Some people eat, sleep and chew gum, I do genealogy and write...

Friday, February 7, 2014

#RootsTech -- What is happening with FamilySearch and et al.

Much of the speculation, mostly my own, about what would happen at RootsTech 2014 centered around the agreements announced by with other large online genealogy companies that included, and I am not sure that you could consider any of the public announcements at the Conference to radically expand on what had already been said many months ago, but by going to several presentations by the programmers and talking to a number of people including listening carefully to what each of those entities was saying, I think I have a little better idea about some of the details of the agreements and what is likely to happen in the future.

As I understand it, the basic agreements provide for to enable the other three entities to share in FamilySearch's Historical Record Collections. All of it. This means that if you have a subscription to any one of these big three online genealogy database programs, you will eventually have access to the approximately 1 billion records now on and some or all of the records to be added. Because of individual agreements with each of the companies, there may be some records available to one of the companies that are not available to all of the others in the future. In addition, there are likely other agreements being made with other companies that have not yet been finalized and disclosed. In return, the members of The Church of Jesus Christ of Latter-day Saints, who have collectively paid for the acquisition of these records will have full access to the other three databases. I am not yet sure exactly what that means or how that will happen, but apparently when members log in with their LDS Account, they will have access just as if they were full subscribers to the programs.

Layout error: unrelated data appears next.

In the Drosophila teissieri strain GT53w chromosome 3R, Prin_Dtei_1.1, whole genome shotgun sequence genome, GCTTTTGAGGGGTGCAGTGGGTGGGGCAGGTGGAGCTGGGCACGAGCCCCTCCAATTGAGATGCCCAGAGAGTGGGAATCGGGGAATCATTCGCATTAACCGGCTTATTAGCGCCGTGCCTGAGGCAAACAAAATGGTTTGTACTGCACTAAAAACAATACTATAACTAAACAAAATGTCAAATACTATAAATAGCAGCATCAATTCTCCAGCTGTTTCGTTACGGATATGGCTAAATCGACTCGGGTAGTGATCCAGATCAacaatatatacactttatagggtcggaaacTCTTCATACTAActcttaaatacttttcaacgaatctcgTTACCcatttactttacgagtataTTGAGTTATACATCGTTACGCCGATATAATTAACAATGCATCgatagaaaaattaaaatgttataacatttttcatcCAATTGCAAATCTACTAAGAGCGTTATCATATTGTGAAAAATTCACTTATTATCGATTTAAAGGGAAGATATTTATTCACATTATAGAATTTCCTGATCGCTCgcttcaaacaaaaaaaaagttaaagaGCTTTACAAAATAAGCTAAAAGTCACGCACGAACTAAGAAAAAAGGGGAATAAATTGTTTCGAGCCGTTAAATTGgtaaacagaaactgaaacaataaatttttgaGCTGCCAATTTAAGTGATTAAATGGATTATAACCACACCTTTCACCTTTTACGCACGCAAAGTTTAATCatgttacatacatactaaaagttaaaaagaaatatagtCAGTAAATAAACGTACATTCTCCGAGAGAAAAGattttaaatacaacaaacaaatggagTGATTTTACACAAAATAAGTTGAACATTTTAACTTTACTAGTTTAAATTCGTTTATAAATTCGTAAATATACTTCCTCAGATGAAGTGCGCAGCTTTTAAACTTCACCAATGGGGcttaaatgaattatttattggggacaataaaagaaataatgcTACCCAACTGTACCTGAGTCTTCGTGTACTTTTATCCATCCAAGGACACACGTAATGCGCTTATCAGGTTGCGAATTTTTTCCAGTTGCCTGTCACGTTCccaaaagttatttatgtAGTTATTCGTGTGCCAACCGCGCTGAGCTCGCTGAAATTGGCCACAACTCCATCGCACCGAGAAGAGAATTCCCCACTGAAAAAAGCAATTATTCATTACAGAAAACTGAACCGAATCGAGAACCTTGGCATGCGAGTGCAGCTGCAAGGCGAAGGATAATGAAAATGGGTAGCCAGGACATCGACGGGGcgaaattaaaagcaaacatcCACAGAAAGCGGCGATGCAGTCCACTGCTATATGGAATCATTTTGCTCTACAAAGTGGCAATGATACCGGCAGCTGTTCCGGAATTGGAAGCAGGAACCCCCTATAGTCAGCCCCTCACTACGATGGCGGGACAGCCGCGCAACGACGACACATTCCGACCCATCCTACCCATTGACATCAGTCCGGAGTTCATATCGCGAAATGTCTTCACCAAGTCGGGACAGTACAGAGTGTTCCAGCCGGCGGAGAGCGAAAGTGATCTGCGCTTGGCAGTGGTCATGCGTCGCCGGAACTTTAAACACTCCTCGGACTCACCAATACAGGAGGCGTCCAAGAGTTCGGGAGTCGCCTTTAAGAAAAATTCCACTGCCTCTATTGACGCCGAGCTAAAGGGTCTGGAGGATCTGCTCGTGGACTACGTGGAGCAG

No time table has been announced for all this to happen. There are only vague references to "later this year." It will not do any good to call or contact any of the four companies, especially FamilySearch, because they are still working on the programming to allow this to happen. That was very clear from listening the programming engineers in the sessions at the #InnovatorSummit.

The benefit of all this is staggering to all of the parties involved. The users of the commercial databases get a billion more records, many of which they did not know existed online. The members of the Church get access to billions of records, even if the vast majority of them are entirely clueless about the existence of the agreements, RootTech 2014, genealogy or much of anything else going on with genealogy in their own Church (editorial comment). That's it essentially. If I am wrong, no one has, so far, told me I am wrong. Thanks for reading all the stuff I have written the last three days.


  1. James, thank you again for your energetic, persistent and on-the-spot reporting. I love getting glimpses of the future through your very perceptive 20/20 vision. Guess I'll be dragged into the world of the 'newest technological advancements' available to family historians with kicking and screaming....kickin' but... and data scream .. .. streaming. Blog not withstanding, I've gotta move into the future.... NOW.